Yoga today has the reputation of most people that it is a form of exercise. This is because, in the earliest days of its migration into the west, it was promoted as part of the “body beautiful” and “fitness craze.” Also, the bodily postures and contortions of skinny little Indians were seen as the most photogenic and outrageous aspects of yoga. Hence, only the flexible ever took it up! Sadly, there is still a lot of this attitude about. Many people often say “I could never do yoga, I’m too fat,” or “I’m too stiff.” They are missing the point, but also, many exponents of yoga are misrepresenting the point. There is often an attractive student with a fine body holding an advanced yoga asana shown on the cover of yoga books and magazines.
So what is the point? There is some disagreement amongst practitioners as to where the yoga asanas fit into the greater yoga system. Some say the word “asana” means steady and comfortable pose, which would, therefore, seem to exclude movements or exercises. Some say asanas are any form of spontaneous body gesture including flowing exercises. Some say asana means “to sit” and that the full classical lotus is the only true asana meant in the yogic scriptures. Some say that the asanas are the main part of the Hatha Yoga branch of yoga. Others say that asanas are part of Ashtanga Yoga, Raja Yoga or Kriya Yoga. But this is not important for the beginner. What is important, is the attitude towards them and the execution of them on a day to day basis.
There are many forces at work when practicing yoga asanas. They obviously work on the physical systems of the body such as muscular-skeletal, nervous system, cardiovascular, respiratory, digestive, reproductive and others. But also they have psycho-emotional effects which can be experienced IF you’ve got your mind on the job and IF you are open to that level of change. Yoga asanas may be exercises, BUT they are not JUST exercises.
Start at the beginning. Do not just pick up any old book and do what you see, or what you might like to achieve, or whatever you read that might be good for your particular ailment or condition. Like medicines, many yoga asanas can be very potent and can have strong side effects if performed incorrectly. Conversely, they can also have absolutely no benefits at all if performed incorrectly. So for both safety and effectiveness, the golden rule applies – when in doubt, find a good teacher and learn the basics.
Remember asanas are not just exercised for the “beautiful body.” Anyone can start, and everyone can succeed. There are two elements to the yoga asanas – mind and body. No matter what level of physical ability you may have, the quality of mind is always important. For example, should you be in a very advanced and difficult pose, looking around the room to observe others admiring you- then you are not doing yoga. You are posing as if in the gymnasium. That is where you should go. Alternatively, you may be old and infirm (or even young and infirm), and you are sitting there, relaxing gently into your elementary posture with full awareness, and concentration, oblivious to the outside sounds and activities. In that case, you are doing yoga. Yoga is an internal state of consciousness, not an outward showing. It is one of the most poorly taught lessons of yoga the world over.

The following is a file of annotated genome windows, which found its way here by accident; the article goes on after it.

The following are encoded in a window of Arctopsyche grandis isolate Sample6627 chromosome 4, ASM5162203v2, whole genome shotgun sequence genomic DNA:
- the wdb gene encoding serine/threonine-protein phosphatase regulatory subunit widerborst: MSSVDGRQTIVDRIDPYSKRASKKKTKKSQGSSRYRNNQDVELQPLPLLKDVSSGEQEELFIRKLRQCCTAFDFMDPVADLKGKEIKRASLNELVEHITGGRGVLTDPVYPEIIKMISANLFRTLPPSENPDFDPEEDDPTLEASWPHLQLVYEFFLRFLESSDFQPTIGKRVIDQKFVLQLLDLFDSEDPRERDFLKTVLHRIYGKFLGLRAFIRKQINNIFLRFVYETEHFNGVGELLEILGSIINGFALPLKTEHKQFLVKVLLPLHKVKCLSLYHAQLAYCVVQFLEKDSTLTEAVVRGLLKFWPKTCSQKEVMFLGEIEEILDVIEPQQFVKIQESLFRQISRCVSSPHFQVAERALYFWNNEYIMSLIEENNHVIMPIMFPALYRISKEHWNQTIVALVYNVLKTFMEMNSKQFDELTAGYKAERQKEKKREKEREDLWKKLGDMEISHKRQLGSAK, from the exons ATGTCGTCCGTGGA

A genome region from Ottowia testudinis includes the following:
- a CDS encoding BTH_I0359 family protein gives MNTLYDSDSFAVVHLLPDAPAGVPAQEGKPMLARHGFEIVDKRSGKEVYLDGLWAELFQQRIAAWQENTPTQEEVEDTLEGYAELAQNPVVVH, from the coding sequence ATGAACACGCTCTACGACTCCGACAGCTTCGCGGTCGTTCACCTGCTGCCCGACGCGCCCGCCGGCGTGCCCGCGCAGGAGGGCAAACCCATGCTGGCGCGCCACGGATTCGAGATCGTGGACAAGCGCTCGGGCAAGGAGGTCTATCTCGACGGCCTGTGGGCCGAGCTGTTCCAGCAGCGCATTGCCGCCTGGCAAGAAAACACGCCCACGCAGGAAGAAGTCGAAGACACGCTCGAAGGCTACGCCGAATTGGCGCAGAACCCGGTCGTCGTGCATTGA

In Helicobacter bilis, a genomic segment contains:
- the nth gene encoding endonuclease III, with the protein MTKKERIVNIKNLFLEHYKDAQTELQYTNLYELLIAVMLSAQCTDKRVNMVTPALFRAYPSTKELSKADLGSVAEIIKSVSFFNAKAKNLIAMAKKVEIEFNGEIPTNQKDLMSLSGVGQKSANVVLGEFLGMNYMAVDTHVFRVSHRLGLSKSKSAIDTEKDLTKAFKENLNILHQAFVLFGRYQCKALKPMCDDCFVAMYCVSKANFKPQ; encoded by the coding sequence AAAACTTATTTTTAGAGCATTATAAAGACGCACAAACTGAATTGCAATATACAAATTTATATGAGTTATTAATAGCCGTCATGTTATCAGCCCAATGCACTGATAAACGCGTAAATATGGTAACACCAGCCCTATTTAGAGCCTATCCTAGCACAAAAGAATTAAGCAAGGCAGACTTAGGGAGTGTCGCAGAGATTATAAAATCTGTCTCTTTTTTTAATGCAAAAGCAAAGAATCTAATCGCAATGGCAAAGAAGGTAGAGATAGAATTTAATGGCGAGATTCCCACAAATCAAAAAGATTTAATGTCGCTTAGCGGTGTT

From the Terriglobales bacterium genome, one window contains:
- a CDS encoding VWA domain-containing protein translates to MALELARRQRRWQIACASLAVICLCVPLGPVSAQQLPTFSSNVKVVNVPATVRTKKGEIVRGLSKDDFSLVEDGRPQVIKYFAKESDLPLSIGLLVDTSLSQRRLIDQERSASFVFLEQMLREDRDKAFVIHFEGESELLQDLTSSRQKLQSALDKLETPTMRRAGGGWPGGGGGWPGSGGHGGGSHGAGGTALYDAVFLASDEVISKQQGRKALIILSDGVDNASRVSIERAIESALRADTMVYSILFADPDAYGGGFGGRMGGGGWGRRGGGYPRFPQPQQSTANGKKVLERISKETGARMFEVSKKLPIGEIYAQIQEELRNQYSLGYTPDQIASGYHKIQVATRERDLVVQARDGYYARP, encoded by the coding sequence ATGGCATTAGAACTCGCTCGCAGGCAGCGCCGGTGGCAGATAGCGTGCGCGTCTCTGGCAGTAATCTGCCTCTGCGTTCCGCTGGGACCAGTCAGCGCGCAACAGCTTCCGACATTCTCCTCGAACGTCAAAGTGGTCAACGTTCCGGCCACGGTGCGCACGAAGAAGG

Practice to your capacity regularly. Little and often is the motto for good and safe progress in yoga asanas.
Don’t be competitive. Never compare yourself with anybody else. Always keep your eyes closed (unless watching a demonstration).
Always do a balanced set in each day. Don’t just do the ones you are good at, nor don’t just do the ones you are bad at. If you had a tense right arm, would you just do stretches for that side only? No. You should do an equal amount for each side and then an equal amount for both sides together. This is the method of balance and equilibrium which yoga espouses. So, for the spinal column, the abdomen, the neck, the legs, for all areas, in fact, each area must be individually balanced regarding both strength and flexibility, and then ALL areas together must be integrated for all-over balance.
Precede asanas with a brief relaxation to prepare mind and body for your session. And afterward, follow asanas with a brief relaxation to allow the body to stabilize from the session. Asanas are best followed by pranayama, then meditation.
There are many other finer points which you will pick up as you practice and when you take up instruction by a competent teacher. When searching for a good teacher don’t be impressed by their body or the prowess of the other students. Ask about how, as a beginner, you will be instructed. Always inform a teacher about ALL your ailments, old and present so that they can work with you from an informed perspective. Most damage to yoga students in conjunction with asanas is the fault of ignorance and over-zealousness on the part of the student. Sometimes teachers are incompetent too, so keep a watch out for both your own and their shortcomings.